Tata Consultancy Services (TCS) is the star of the IT Services sector this year, adding $1,3billion of value to its brand, which is now worth $10,4-billion.
TCS’s growth contrasts with stagnation in the sector, which saw the combined value of the 13 brands in both 2017 and 2018’s rankings slip 1% to $94,4-billion, according to new report from Brand Finance.

TCS’s digital services are driving the business forward, with a 40% increase in year-on-year revenues in the third quarter to December 2017.

Digital services, including cloud, cybersecurity, IoT, digital interactive, enterprise intelligent automation, enterprise application services, consulting and service integration and cognitive business operations, saw more than 150 contract wins, including the division’s first $50-million-plus client. An additional 12 543 employees were recruited, taking the total to 390 880. Despite its strong business performance, TCS’ BSI score and brand rating stayed at 78 and AA+.

Savio D’Souza, director of Brand Finance, says: “Spending on traditional IT outsourcing has reached a natural limit and companies have been slow to reposition around value-added services with a few exceptions. TCS has done a great job over the past four to five years shifting perceptions, positioning themselves as an international company at the forefront of technological developments, which is a fair reflection as that is where they generate the majority of revenues and where they are expanding.”

TCS’s 14% rise in brand value is in stark contrast to many of its peers, including Cognizant (-10%), Infosys (-3%), Fujitsu (-14%), Wipro (-7%), Hewlett Packard Enterprise (-65%) and Xerox (-33%), whose brands have either stagnated or lost value.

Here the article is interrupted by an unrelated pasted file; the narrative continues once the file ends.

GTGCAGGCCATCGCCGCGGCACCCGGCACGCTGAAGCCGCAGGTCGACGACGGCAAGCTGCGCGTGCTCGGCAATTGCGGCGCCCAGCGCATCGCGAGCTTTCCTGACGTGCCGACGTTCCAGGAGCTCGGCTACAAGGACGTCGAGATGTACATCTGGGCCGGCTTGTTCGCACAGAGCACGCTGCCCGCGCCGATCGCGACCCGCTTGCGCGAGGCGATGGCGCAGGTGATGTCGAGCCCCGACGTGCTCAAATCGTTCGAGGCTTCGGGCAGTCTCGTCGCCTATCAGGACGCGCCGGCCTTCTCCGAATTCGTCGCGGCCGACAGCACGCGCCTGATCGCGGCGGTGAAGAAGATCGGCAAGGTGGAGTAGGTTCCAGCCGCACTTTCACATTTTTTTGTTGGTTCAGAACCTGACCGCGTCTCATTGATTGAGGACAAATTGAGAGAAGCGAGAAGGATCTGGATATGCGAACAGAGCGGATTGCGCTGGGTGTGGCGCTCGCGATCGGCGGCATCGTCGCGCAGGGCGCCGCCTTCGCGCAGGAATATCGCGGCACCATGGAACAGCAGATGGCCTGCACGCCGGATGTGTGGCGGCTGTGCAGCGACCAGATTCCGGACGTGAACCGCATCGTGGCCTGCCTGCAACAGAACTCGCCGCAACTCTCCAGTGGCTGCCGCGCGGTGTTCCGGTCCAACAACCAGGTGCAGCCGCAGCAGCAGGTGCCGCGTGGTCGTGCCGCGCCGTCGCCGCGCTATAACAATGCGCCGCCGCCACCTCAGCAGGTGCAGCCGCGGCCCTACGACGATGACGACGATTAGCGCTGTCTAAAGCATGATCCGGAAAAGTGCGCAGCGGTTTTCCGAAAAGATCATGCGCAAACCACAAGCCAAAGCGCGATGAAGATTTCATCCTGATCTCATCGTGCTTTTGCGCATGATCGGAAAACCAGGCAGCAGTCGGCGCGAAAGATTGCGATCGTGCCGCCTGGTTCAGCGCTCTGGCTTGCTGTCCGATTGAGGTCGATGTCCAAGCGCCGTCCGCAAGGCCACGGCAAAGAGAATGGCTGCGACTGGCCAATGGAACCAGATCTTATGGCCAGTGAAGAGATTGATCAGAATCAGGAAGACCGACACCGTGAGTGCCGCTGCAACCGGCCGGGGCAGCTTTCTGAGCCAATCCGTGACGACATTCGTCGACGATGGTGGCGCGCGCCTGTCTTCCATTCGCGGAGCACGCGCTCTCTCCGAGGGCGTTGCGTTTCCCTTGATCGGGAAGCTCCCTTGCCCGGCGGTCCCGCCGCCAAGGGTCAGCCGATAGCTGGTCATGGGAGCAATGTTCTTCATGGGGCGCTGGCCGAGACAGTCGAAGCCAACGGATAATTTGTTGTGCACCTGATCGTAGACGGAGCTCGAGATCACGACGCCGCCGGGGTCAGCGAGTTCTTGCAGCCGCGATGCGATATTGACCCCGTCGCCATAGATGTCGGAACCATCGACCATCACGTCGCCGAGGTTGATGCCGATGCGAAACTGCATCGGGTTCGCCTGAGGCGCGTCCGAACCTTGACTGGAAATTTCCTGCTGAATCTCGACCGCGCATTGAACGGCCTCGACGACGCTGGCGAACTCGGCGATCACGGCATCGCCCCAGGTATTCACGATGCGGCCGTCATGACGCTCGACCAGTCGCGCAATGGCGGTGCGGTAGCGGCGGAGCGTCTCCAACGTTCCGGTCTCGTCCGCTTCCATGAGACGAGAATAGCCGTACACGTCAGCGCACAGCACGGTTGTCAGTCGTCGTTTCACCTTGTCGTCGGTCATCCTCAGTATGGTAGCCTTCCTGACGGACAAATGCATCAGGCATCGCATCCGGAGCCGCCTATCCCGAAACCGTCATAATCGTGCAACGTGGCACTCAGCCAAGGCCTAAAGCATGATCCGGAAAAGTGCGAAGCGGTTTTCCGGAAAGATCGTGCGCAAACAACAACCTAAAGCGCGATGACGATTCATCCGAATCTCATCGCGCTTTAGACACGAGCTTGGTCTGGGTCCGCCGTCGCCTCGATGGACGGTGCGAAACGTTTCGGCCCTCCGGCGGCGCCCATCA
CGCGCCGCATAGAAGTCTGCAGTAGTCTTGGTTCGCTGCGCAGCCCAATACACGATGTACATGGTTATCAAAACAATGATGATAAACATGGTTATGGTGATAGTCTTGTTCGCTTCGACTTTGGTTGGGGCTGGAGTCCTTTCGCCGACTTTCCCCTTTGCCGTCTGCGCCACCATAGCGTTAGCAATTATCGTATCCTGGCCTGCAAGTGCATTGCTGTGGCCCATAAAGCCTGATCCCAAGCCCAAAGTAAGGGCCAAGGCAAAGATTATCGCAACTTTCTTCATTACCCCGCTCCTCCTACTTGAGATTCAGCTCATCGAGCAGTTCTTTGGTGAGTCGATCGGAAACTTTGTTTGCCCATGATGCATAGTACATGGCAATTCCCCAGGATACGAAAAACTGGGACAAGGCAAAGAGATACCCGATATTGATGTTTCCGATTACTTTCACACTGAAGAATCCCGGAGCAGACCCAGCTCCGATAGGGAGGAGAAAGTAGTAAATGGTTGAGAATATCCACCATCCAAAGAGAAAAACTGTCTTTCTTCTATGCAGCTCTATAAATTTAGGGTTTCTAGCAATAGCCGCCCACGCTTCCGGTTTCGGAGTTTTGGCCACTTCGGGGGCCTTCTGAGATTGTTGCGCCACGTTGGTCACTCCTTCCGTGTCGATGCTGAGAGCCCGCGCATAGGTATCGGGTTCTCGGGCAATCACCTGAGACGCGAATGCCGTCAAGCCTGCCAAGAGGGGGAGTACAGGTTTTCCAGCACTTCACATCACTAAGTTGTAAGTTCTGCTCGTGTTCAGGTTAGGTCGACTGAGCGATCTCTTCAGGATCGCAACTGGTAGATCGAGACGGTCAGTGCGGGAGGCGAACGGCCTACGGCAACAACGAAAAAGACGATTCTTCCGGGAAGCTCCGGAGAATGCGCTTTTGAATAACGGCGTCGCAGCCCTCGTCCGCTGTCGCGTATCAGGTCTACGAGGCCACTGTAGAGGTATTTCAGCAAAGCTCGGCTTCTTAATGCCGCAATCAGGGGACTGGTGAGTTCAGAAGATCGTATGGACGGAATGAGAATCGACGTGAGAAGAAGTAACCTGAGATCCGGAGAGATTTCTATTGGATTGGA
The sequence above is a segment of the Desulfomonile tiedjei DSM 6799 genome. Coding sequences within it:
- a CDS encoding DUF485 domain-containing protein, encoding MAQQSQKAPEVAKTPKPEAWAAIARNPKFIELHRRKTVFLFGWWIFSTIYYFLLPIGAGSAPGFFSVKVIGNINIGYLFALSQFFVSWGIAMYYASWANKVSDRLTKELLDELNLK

IBM retained its position as the IT services sector’s most valuable brand, with a 1% rise in brand value to $19,5-billion. IBM’s brand rating improved two scores to AAA and its Brand Strength Index (BSI) was the highest in the sector by almost 10 points at 87.6.

In 4Q2017 IBM broke a 22-quarter streak of declining revenues with 3,5% growth, although 2,5% of this was attributed to the weaker dollar and annual sales were down 1% at $79,1-billion.
D’Souza comments: “IBM is a very strong and well respected brand within the industry. If it can leverage that reputation, it will be able to gain momentum in areas where it has been slow to move, particularly cloud computing. IBM is focusing on repositioning itself as the leading provider of cloud services, blockchain and AI for enterprises.”

Accenture, the sector’s second most valuable brand, lost 4% of its brand value, which now stands at $16,8-billion. The fall is likely to be a blip for the consultancy, which has invested heavily in differentiating itself in digital, cloud and security services, which now account for more than half of its revenues. Of the $10-billion in new bookings for 1Q2018, 59% were in consulting.

Aside from TCS, Capgemini was the only company in the top 15 to achieve double-digit brand value growth, gaining 10% to $4,6-billion. Capgemini generated 30% of its €12,5-billion revenue from its new digital and cloud offering, and has positioned itself well as understanding how to implement these key technologies.

Hewlett Packard Enterprise’s woes continued, with brand value down 65% to $3,1-billion. The company plunged from fourth to twelfth in the ranking. HPE was formed in November 2015, when Hewlett-Packard split the PC and printers business from the enterprise products and services business. In 2017, HPE spun off its enterprise services division as DXC Technology and its software business to Micro Focus, with DXC now treated as a separate brand with a brand value of $6-billion, a BSI of 64 and a lowly brand rating of A+.

The top 10 IT services companies in the ranking are IBM, Accenture, Tata Consultancy Services, Cognizant, Infosys, DVC.Technology, HCL, Cap Gemini, Fujitsu and Atos.